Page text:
Answer the following questions on a separate document (Microsoft Word .docx), exploring how Descartes develops his ideas on the nature of the mind in the 2nd Meditation.
- According to Descartes, what is necessarily true each time it is expressed by me?
- What, according to Descartes, am I? What is the nature of the mind?
- Exactly what does the argument concluding at the end of the third paragraph of Meditation II prove? Does it prove that Descartes exists? Does it prove that I (the reader) exist? Does it prove to me that I exist? (Are these last two questions different?)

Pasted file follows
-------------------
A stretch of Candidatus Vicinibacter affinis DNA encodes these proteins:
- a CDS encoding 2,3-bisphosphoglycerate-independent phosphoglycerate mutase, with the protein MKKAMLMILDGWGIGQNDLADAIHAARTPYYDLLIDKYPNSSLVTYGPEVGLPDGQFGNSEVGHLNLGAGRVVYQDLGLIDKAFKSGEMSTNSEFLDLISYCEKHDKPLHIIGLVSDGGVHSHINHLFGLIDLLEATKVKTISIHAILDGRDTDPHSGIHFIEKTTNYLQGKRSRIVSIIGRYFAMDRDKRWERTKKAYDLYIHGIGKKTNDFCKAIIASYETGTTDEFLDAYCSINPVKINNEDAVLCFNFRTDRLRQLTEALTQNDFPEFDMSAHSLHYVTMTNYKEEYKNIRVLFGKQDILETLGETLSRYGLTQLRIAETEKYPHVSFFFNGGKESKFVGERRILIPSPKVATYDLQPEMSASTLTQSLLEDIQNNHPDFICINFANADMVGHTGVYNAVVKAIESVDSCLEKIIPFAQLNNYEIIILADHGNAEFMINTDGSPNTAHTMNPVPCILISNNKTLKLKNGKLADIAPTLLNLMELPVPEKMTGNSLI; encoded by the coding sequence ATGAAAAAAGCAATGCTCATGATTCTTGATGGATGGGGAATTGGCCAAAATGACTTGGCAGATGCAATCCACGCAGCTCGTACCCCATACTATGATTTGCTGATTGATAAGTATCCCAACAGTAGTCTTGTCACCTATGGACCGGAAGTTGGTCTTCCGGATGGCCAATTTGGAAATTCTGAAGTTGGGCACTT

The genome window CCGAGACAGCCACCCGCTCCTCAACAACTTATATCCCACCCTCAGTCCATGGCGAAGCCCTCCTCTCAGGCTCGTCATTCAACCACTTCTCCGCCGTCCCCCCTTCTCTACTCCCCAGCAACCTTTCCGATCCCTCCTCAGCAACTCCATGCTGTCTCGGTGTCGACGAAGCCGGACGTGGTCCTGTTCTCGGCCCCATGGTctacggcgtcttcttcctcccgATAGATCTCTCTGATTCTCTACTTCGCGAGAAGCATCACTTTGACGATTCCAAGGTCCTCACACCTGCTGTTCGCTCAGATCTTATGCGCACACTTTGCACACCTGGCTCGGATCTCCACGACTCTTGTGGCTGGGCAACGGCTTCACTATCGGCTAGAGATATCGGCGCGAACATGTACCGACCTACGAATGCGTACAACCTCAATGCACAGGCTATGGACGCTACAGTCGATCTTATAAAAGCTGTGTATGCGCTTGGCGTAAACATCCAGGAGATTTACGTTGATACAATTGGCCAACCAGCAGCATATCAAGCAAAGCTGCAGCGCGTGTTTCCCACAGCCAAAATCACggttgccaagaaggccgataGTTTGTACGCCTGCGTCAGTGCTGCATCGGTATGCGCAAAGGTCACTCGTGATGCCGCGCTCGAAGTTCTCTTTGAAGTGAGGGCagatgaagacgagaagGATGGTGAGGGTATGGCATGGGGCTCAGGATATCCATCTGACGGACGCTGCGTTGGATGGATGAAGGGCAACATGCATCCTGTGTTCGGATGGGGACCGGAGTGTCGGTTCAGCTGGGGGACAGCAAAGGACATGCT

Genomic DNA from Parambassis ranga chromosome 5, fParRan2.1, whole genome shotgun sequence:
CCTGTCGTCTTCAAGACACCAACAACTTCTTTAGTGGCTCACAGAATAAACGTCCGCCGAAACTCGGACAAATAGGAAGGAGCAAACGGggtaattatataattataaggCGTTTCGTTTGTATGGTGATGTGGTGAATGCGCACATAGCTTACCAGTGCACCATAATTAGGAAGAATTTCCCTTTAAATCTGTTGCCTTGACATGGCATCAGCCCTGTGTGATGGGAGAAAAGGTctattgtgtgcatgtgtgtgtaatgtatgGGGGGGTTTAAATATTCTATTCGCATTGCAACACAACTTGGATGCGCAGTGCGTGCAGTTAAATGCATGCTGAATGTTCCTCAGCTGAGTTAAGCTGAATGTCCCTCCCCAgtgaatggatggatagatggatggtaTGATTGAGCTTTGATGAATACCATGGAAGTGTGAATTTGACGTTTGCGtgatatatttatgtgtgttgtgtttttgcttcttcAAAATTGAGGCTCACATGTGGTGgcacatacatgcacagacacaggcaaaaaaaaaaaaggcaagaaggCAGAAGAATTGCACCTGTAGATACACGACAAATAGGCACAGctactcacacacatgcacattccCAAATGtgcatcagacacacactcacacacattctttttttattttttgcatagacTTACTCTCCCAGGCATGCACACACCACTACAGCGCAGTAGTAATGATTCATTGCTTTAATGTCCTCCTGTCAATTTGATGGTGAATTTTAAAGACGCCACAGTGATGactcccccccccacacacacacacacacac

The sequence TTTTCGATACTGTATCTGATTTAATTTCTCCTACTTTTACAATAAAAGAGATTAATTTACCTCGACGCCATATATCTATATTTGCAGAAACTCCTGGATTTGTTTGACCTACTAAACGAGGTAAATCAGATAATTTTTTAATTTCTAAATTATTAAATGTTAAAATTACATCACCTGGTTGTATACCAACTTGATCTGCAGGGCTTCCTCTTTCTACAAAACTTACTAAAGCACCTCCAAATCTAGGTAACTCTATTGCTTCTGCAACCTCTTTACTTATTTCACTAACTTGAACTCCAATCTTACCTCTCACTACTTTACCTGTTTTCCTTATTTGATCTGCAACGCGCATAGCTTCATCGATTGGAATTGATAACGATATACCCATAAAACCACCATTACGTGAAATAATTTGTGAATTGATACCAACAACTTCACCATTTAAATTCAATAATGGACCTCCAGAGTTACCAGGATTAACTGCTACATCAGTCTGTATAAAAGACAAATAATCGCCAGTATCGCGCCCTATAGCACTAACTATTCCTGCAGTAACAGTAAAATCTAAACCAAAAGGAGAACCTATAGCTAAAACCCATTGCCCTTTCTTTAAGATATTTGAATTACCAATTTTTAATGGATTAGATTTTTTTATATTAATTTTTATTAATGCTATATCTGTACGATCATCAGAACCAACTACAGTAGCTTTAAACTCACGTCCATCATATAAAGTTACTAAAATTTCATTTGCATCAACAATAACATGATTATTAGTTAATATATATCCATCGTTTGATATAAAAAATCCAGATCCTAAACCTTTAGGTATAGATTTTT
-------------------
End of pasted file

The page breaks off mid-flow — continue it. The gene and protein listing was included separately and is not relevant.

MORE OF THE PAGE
- How does Descartes go about imagining himself without a body? Can you really imagine yourself without a body? Can you conceive of having sensations — sights, sounds, smells, etc. — without a body? Could you be without being somewhere and some when?
- What does Descartes say is the nature of material bodies? (Is he right?)
- In the example of the wax, if the wax really changes all of its sensory qualities (i.e., the qualities that the senses can perceive), then what makes me think there is any one thing here at all? Does any collection of sensory qualities make up the sensations of an object?
- What important conclusion about the nature or character of the mind does Descartes draw from the example of the piece of wax?